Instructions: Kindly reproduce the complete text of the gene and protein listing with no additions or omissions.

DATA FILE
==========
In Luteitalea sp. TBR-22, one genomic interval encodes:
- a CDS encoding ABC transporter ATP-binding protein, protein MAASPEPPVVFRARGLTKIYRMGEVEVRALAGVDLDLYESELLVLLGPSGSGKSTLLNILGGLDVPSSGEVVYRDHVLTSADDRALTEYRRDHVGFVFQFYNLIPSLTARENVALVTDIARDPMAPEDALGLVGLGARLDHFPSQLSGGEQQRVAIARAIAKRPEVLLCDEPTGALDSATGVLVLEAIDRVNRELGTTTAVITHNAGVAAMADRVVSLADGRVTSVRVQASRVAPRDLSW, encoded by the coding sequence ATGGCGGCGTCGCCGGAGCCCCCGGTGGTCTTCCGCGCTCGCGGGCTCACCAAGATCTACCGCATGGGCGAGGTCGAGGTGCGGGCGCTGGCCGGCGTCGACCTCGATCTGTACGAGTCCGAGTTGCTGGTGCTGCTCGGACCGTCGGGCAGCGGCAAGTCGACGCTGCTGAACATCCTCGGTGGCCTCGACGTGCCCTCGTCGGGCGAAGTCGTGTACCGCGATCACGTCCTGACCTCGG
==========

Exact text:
In Luteitalea sp. TBR-22, one genomic interval encodes:
- a CDS encoding ABC transporter ATP-binding protein, protein MAASPEPPVVFRARGLTKIYRMGEVEVRALAGVDLDLYESELLVLLGPSGSGKSTLLNILGGLDVPSSGEVVYRDHVLTSADDRALTEYRRDHVGFVFQFYNLIPSLTARENVALVTDIARDPMAPEDALGLVGLGARLDHFPSQLSGGEQQRVAIARAIAKRPEVLLCDEPTGALDSATGVLVLEAIDRVNRELGTTTAVITHNAGVAAMADRVVSLADGRVTSVRVQASRVAPRDLSW, encoded by the coding sequence ATGGCGGCGTCGCCGGAGCCCCCGGTGGTCTTCCGCGCTCGCGGGCTCACCAAGATCTACCGCATGGGCGAGGTCGAGGTGCGGGCGCTGGCCGGCGTCGACCTCGATCTGTACGAGTCCGAGTTGCTGGTGCTGCTCGGACCGTCGGGCAGCGGCAAGTCGACGCTGCTGAACATCCTCGGTGGCCTCGACGTGCCCTCGTCGGGCGAAGTCGTGTACCGCGATCACGTCCTGACCTCGG